Transrectal Ultrasound (TRUS) Guided Biopsy Of The Prostate

What is a TRUS biopsy of the prostate?

TRUS biopsy is a method of sampling the prostate to establish a diagnosis of prostate cancer. An ultrasound probe is passed in to the rectum or back passage to visualise the prostate and multiple samples (biopsies) are taken from the prostate through the rectal wall using fine biopsy needles. It can be performed under local anaesthetic, or light general anaesthetic.

What are the potential complications of TRUS biopsy of the prostate?

The TRUS biopsy method is usually well tolerated. Patients may occasionally have some burning when they pass urine for the first few days after the procedure. Almost every patient sees blood in his urine or bowel motions or semen, but this settles within a few weeks. Don’t be alarmed if there appears to be quite a lot of blood in the first 24 hours, as this will usually settle spontaneously. Intermittent blood may be seen for up to 6 weeks after surgery. Occasionally patients have difficulty passing urine and a catheter or urine drain may need to be inserted.

TRUS biopsy has a small but significant risk of serious infection, where bacteria may enter the bloodstream. Septicaemia is a serious illness that requires admission to hospital for intravenous antibiotics and close monitoring. It is important to be alert to the symptoms of infection after TRUS biopsy. If you have a fever and feel unwell, particularly in the first 3 to 4 days after biopsy, then you need to present to your nearest hospital.

How is infection minimised with TRUS biopsy?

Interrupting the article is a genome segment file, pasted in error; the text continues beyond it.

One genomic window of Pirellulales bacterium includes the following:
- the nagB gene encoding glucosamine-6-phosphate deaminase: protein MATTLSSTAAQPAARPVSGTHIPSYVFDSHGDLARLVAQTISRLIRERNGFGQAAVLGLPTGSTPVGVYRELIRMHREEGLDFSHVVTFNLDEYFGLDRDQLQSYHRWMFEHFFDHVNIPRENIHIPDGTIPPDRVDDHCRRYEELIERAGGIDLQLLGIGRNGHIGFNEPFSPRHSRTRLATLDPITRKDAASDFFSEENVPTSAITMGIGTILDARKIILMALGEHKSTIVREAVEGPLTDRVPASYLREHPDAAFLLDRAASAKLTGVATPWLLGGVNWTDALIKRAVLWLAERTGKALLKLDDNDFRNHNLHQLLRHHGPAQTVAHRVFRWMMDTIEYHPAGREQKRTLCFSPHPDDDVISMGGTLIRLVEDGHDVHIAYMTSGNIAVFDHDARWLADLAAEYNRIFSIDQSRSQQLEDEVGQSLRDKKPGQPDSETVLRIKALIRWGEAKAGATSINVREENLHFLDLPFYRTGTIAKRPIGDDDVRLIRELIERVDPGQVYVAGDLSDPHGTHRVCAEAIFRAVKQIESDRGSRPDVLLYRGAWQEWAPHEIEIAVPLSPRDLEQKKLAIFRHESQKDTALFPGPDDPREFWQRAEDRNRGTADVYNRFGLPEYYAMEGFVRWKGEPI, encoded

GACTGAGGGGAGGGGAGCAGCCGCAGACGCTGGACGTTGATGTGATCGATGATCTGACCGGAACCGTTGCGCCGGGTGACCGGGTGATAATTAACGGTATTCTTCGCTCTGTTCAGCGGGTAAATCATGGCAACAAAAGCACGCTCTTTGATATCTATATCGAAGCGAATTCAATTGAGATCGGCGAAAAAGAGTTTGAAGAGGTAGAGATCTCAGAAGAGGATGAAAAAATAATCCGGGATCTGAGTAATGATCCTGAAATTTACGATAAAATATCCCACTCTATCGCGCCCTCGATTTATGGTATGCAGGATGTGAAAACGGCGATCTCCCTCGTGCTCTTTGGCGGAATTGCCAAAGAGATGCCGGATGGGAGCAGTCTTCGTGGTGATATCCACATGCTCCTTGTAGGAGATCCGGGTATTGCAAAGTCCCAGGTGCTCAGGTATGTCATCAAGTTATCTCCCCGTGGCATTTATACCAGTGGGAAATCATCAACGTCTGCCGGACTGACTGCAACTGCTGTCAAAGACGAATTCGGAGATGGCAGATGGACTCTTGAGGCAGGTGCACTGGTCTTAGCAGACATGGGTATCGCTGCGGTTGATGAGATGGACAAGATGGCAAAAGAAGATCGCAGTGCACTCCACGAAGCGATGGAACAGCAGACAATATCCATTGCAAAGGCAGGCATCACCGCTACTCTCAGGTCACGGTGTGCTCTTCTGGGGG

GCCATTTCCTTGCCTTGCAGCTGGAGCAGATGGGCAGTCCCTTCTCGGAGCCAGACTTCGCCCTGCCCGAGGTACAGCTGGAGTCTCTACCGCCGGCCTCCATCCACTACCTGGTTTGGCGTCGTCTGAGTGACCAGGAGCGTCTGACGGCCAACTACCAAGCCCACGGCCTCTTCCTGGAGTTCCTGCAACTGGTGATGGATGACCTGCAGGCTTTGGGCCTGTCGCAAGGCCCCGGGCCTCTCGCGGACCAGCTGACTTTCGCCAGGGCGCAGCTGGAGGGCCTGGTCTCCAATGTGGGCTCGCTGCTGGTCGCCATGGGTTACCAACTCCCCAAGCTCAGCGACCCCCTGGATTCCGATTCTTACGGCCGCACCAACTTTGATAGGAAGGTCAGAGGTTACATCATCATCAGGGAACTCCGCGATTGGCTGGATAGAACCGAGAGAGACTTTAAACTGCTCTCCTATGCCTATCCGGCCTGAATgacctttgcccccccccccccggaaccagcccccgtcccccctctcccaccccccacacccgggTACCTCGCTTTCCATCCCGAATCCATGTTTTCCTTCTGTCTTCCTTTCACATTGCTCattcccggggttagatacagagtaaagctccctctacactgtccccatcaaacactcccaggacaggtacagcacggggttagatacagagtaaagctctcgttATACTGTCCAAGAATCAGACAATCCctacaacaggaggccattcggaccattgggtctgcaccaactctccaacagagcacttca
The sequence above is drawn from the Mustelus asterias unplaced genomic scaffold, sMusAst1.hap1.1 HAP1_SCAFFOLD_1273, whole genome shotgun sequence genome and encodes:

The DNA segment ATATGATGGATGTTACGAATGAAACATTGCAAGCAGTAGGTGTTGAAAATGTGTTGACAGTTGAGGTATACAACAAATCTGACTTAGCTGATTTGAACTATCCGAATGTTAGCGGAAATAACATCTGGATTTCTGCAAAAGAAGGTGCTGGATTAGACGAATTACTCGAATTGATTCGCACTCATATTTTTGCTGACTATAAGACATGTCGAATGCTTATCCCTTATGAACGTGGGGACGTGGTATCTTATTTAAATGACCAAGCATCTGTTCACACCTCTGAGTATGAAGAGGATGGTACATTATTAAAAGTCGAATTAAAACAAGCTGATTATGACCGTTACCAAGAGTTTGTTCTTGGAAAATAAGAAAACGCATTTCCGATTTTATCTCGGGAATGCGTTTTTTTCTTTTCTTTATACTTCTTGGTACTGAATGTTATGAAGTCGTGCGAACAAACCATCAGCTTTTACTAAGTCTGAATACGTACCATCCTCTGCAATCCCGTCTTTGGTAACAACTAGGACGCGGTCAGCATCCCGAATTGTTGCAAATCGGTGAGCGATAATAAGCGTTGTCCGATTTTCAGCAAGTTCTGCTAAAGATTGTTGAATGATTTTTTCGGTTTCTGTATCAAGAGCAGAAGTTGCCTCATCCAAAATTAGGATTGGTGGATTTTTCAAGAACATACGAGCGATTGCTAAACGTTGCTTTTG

The rate of TRUS biopsy related infection is 1-2% of cases. This risk is minimised by commencing antibiotics 2 nights prior to your biopsy and completing the course after your biopsy. In addition, if you have travelled to China, Southern or South-East Asia in the last 6 to 12 months the risk of infection is higher, and either an alternative form of biopsy will be offered or a special rectal swab will be taken to make sure you are not harbouring any resistant organisms.

When do I get my biopsy results?

The pathology results are usually available within 1 week after a biopsy. Your urologist will discuss these results with you at an appointment in the consulting rooms. You should continue with the antibiotics that were prescribed to commence 2 nights before the procedure.

  • Royal Australasian College of Surgeons (RACS)
  • Sydney Adventist Hospital
  • American Urological Association (AUA)
  • Australian Medical Association (AMA)
  • Norwest Private Hospital
  • The University of Sydney
  • European Association of Urology (EAU)